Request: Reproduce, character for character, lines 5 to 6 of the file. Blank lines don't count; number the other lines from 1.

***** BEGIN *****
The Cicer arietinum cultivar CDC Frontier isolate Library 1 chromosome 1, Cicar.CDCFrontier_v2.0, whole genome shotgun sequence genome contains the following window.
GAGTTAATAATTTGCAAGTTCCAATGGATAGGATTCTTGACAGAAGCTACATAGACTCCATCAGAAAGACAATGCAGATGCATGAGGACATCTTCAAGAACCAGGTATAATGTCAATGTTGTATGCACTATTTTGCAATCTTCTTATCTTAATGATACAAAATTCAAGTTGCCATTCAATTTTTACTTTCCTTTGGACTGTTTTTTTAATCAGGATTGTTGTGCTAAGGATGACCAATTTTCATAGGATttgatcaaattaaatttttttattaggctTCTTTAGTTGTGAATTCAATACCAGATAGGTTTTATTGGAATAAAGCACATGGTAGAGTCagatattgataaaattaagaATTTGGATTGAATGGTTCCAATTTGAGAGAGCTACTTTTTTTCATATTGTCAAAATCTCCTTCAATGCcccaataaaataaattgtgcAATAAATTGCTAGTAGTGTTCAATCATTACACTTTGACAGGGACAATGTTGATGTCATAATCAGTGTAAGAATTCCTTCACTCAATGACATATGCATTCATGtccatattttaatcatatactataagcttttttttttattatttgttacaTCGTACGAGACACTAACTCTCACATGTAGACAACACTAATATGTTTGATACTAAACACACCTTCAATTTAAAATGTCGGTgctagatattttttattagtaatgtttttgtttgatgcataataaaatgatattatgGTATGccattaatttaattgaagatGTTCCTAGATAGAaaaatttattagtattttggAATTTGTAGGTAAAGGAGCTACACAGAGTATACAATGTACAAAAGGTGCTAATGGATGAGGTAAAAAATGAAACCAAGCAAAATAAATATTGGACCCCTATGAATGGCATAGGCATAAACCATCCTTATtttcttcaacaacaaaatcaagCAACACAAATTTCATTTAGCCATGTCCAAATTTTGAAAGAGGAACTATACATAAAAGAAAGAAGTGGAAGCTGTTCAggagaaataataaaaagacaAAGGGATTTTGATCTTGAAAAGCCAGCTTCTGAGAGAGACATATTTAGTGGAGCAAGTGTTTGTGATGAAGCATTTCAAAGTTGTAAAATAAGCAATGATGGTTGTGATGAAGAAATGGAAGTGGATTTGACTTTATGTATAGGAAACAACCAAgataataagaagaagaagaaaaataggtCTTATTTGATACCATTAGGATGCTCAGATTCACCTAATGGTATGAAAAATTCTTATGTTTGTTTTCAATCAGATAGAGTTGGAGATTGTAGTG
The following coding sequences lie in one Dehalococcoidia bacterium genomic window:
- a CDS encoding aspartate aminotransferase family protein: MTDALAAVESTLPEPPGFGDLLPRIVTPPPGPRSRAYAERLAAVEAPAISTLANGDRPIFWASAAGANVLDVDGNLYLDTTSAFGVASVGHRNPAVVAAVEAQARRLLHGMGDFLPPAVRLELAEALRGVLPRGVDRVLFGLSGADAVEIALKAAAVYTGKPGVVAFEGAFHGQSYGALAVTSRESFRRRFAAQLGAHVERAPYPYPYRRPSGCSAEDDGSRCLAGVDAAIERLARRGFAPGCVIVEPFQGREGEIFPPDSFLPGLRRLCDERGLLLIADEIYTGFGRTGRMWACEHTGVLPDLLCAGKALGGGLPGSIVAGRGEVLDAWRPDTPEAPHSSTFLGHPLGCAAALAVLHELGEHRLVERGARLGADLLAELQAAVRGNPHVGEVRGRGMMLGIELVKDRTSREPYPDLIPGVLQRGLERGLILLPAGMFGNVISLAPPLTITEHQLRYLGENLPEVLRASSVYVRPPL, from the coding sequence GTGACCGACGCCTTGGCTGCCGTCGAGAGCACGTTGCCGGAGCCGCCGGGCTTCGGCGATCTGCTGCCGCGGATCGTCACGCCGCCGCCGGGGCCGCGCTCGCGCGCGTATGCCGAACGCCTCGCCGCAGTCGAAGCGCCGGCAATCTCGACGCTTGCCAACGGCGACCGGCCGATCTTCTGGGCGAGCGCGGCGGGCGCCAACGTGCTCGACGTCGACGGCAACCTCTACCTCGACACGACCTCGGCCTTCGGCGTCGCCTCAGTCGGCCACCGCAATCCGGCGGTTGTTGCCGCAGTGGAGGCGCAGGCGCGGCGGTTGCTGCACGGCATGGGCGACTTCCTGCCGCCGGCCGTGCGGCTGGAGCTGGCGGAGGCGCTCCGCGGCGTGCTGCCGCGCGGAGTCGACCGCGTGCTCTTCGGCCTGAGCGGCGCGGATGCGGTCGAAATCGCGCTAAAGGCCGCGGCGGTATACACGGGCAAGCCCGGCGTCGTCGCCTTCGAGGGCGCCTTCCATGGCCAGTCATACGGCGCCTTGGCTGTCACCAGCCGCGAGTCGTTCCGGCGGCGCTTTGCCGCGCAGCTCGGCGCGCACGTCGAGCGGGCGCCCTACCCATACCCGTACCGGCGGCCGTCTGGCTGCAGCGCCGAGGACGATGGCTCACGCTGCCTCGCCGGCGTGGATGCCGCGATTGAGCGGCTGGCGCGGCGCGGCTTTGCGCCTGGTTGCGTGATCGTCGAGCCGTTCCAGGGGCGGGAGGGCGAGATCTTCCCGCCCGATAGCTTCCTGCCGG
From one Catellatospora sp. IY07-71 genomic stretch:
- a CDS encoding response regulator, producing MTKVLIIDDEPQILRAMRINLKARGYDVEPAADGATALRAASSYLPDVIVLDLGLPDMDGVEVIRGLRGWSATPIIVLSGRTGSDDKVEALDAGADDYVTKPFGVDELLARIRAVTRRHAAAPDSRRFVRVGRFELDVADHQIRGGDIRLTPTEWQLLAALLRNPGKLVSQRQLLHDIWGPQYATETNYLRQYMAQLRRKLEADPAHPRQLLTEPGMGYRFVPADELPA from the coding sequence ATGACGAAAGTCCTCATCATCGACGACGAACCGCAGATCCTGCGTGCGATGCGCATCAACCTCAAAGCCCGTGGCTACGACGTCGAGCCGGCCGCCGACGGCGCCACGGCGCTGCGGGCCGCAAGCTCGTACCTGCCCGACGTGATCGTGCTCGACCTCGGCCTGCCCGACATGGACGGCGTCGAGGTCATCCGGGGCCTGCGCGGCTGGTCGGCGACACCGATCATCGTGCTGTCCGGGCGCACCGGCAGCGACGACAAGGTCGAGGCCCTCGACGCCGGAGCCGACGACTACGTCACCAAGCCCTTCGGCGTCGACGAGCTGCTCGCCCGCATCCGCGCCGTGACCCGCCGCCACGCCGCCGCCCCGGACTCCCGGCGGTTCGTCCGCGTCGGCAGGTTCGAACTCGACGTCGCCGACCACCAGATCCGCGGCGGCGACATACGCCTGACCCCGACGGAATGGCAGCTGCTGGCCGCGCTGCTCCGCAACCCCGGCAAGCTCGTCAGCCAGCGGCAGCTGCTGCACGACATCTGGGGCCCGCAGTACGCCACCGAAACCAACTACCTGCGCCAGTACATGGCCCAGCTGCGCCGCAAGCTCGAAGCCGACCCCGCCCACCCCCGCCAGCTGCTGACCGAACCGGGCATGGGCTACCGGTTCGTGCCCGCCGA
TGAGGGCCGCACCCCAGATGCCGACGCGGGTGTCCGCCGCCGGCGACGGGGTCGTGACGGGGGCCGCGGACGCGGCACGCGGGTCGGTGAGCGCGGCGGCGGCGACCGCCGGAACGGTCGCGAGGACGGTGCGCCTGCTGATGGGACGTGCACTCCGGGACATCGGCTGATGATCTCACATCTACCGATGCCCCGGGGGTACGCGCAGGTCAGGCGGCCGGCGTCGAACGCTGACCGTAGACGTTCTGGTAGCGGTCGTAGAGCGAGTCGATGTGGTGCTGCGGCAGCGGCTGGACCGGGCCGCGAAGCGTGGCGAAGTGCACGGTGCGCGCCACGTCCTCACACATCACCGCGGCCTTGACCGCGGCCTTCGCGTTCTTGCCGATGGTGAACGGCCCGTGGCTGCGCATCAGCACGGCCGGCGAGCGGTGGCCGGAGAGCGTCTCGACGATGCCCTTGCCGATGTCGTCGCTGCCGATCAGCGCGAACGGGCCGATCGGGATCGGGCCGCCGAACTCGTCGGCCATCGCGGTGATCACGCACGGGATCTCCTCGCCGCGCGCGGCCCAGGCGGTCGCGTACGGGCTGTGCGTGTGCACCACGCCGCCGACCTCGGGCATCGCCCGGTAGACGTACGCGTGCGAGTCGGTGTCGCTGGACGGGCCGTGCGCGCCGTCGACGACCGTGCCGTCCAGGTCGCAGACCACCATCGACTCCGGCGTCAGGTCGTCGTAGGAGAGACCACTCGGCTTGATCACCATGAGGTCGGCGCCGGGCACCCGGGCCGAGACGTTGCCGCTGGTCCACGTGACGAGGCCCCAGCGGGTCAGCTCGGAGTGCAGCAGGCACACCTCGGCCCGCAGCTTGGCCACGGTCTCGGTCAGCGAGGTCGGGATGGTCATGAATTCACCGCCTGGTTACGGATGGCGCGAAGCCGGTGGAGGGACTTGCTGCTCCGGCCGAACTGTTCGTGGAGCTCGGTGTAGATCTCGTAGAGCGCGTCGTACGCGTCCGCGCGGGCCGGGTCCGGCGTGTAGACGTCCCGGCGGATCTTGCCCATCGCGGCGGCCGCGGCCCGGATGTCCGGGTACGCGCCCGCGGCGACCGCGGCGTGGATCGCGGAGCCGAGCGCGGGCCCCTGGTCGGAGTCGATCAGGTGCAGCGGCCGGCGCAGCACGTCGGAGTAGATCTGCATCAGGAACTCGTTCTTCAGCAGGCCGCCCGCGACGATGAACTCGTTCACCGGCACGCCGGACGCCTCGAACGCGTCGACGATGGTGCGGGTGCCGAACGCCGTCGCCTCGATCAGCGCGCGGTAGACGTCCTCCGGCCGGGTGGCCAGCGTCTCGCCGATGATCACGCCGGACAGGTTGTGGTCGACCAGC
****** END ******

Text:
From one Catellatospora sp. IY07-71 genomic stretch:
- a CDS encoding response regulator, producing MTKVLIIDDEPQILRAMRINLKARGYDVEPAADGATALRAASSYLPDVIVLDLGLPDMDGVEVIRGLRGWSATPIIVLSGRTGSDDKVEALDAGADDYVTKPFGVDELLARIRAVTRRHAAAPDSRRFVRVGRFELDVADHQIRGGDIRLTPTEWQLLAALLRNPGKLVSQRQLLHDIWGPQYATETNYLRQYMAQLRRKLEADPAHPRQLLTEPGMGYRFVPADELPA from the coding sequence ATGACGAAAGTCCTCATCATCGACGACGAACCGCAGATCCTGCGTGCGATGCGCATCAACCTCAAAGCCCGTGGCTACGACGTCGAGCCGGCCGCCGACGGCGCCACGGCGCTGCGGGCCGCAAGCTCGTACCTGCCCGACGTGATCGTGCTCGACCTCGGCCTGCCCGACATGGACGGCGTCGAGGTCATCCGGGGCCTGCGCGGCTGGTCGGCGACACCGATCATCGTGCTGTCCGGGCGCACCGGCAGCGACGACAAGGTCGAGGCCCTCGACGCCGGAGCCGACGACTACGTCACCAAGCCCTTCGGCGTCGACGAGCTGCTCGCCCGCATCCGCGCCGTGACCCGCCGCCACGCCGCCGCCCCGGACTCCCGGCGGTTCGTCCGCGTCGGCAGGTTCGAACTCGACGTCGCCGACCACCAGATCCGCGGCGGCGACATACGCCTGACCCCGACGGAATGGCAGCTGCTGGCCGCGCTGCTCCGCAACCCCGGCAAGCTCGTCAGCCAGCGGCAGCTGCTGCACGACATCTGGGGCCCGCAGTACGCCACCGAAACCAACTACCTGCGCCAGTACATGGCCCAGCTGCGCCGCAAGCTCGAAGCCGACCCCGCCCACCCCCGCCAGCTGCTGACCGAACCGGGCATGGGCTACCGGTTCGTGCCCGCCGA